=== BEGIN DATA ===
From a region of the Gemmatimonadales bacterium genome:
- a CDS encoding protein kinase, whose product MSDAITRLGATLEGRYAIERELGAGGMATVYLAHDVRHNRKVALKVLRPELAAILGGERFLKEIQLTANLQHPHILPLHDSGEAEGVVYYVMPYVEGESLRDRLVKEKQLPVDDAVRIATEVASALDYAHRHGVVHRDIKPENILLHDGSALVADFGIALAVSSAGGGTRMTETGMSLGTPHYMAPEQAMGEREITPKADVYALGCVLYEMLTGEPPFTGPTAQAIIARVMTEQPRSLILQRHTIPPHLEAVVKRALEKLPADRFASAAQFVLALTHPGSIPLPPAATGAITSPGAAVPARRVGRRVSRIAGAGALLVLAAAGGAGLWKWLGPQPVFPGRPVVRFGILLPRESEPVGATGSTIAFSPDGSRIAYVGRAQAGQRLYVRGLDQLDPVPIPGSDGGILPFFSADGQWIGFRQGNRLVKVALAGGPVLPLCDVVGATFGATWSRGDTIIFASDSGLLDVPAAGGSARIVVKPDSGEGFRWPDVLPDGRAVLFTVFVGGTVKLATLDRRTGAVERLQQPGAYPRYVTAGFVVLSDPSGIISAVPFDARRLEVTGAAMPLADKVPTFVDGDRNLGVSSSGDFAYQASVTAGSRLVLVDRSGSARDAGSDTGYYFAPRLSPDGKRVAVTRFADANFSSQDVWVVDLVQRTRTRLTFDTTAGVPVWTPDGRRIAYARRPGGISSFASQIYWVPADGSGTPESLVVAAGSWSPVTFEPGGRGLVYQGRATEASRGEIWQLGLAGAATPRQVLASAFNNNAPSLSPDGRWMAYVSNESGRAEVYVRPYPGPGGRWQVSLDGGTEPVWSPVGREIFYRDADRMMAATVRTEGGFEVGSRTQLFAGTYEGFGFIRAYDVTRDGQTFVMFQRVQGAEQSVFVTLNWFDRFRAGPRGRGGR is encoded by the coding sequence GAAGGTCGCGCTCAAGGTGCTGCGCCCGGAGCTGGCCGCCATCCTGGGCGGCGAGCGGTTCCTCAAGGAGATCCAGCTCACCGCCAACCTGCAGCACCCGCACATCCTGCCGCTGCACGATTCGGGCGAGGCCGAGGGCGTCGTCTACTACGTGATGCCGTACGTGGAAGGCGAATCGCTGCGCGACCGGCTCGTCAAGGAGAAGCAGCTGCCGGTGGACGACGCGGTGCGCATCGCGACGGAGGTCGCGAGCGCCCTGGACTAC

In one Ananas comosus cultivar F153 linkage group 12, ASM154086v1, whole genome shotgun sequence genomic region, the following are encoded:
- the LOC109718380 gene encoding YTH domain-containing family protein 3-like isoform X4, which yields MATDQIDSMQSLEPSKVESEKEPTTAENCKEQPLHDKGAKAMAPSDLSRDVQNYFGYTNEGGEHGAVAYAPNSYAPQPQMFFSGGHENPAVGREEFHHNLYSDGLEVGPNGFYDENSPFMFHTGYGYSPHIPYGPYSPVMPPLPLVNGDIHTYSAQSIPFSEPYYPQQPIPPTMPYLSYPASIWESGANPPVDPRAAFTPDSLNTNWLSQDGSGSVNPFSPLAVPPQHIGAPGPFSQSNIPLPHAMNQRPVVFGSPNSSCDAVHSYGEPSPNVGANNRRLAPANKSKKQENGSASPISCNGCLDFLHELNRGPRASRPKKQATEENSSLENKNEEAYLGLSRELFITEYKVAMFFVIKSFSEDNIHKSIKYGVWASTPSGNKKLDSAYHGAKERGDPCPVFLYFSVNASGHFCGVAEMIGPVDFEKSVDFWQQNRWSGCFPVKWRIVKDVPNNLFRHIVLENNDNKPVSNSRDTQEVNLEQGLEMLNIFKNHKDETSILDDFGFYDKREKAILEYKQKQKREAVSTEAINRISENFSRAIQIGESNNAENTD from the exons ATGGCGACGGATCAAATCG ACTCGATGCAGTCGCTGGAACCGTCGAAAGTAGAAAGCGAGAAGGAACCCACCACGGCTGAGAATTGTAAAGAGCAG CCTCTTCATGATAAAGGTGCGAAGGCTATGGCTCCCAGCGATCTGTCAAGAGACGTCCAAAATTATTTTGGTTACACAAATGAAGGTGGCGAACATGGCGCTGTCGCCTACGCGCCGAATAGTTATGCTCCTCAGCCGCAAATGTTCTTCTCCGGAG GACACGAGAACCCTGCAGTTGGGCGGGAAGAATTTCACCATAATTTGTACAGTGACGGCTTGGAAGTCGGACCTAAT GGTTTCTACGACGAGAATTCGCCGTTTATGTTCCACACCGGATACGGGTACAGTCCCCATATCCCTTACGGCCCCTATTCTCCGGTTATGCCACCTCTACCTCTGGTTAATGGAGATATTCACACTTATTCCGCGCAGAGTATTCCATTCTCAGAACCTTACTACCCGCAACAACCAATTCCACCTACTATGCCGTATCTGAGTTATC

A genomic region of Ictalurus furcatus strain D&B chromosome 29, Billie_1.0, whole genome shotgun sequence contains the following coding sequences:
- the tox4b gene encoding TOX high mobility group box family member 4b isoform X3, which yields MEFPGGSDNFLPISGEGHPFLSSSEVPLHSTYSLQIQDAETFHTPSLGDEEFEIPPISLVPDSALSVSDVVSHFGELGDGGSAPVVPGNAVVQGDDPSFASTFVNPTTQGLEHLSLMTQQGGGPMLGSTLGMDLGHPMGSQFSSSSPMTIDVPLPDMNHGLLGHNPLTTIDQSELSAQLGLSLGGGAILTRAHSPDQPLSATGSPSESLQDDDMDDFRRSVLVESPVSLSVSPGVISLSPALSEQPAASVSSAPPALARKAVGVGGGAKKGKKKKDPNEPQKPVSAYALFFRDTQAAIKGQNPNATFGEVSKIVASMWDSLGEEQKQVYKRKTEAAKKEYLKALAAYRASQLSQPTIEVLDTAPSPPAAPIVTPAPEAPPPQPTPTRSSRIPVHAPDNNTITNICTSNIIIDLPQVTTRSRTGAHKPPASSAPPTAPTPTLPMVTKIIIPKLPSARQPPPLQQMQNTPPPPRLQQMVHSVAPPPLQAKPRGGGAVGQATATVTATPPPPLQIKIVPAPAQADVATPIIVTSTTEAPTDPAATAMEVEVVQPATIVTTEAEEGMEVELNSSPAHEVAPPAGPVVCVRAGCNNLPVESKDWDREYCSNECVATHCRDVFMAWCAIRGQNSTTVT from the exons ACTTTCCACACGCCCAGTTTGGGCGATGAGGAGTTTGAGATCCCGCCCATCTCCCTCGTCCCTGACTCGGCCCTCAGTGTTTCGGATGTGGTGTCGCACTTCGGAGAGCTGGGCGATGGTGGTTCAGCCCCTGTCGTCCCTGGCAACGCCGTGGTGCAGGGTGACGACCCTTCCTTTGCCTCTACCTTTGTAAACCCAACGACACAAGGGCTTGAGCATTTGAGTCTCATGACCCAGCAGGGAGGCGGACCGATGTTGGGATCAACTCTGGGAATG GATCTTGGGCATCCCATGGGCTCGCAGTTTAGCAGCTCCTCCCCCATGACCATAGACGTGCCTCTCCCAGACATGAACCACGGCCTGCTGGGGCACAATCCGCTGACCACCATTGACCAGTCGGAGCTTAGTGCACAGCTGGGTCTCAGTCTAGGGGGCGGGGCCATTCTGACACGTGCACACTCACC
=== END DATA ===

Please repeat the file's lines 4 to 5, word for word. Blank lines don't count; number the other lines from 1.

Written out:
- the LOC109718380 gene encoding YTH domain-containing family protein 3-like isoform X4, which yields MATDQIDSMQSLEPSKVESEKEPTTAENCKEQPLHDKGAKAMAPSDLSRDVQNYFGYTNEGGEHGAVAYAPNSYAPQPQMFFSGGHENPAVGREEFHHNLYSDGLEVGPNGFYDENSPFMFHTGYGYSPHIPYGPYSPVMPPLPLVNGDIHTYSAQSIPFSEPYYPQQPIPPTMPYLSYPASIWESGANPPVDPRAAFTPDSLNTNWLSQDGSGSVNPFSPLAVPPQHIGAPGPFSQSNIPLPHAMNQRPVVFGSPNSSCDAVHSYGEPSPNVGANNRRLAPANKSKKQENGSASPISCNGCLDFLHELNRGPRASRPKKQATEENSSLENKNEEAYLGLSRELFITEYKVAMFFVIKSFSEDNIHKSIKYGVWASTPSGNKKLDSAYHGAKERGDPCPVFLYFSVNASGHFCGVAEMIGPVDFEKSVDFWQQNRWSGCFPVKWRIVKDVPNNLFRHIVLENNDNKPVSNSRDTQEVNLEQGLEMLNIFKNHKDETSILDDFGFYDKREKAILEYKQKQKREAVSTEAINRISENFSRAIQIGESNNAENTD from the exons ATGGCGACGGATCAAATCG ACTCGATGCAGTCGCTGGAACCGTCGAAAGTAGAAAGCGAGAAGGAACCCACCACGGCTGAGAATTGTAAAGAGCAG CCTCTTCATGATAAAGGTGCGAAGGCTATGGCTCCCAGCGATCTGTCAAGAGACGTCCAAAATTATTTTGGTTACACAAATGAAGGTGGCGAACATGGCGCTGTCGCCTACGCGCCGAATAGTTATGCTCCTCAGCCGCAAATGTTCTTCTCCGGAG GACACGAGAACCCTGCAGTTGGGCGGGAAGAATTTCACCATAATTTGTACAGTGACGGCTTGGAAGTCGGACCTAAT GGTTTCTACGACGAGAATTCGCCGTTTATGTTCCACACCGGATACGGGTACAGTCCCCATATCCCTTACGGCCCCTATTCTCCGGTTATGCCACCTCTACCTCTGGTTAATGGAGATATTCACACTTATTCCGCGCAGAGTATTCCATTCTCAGAACCTTACTACCCGCAACAACCAATTCCACCTACTATGCCGTATCTGAGTTATC

A genomic region of Ictalurus furcatus strain D&B chromosome 29, Billie_1.0, whole genome shotgun sequence contains the following coding sequences: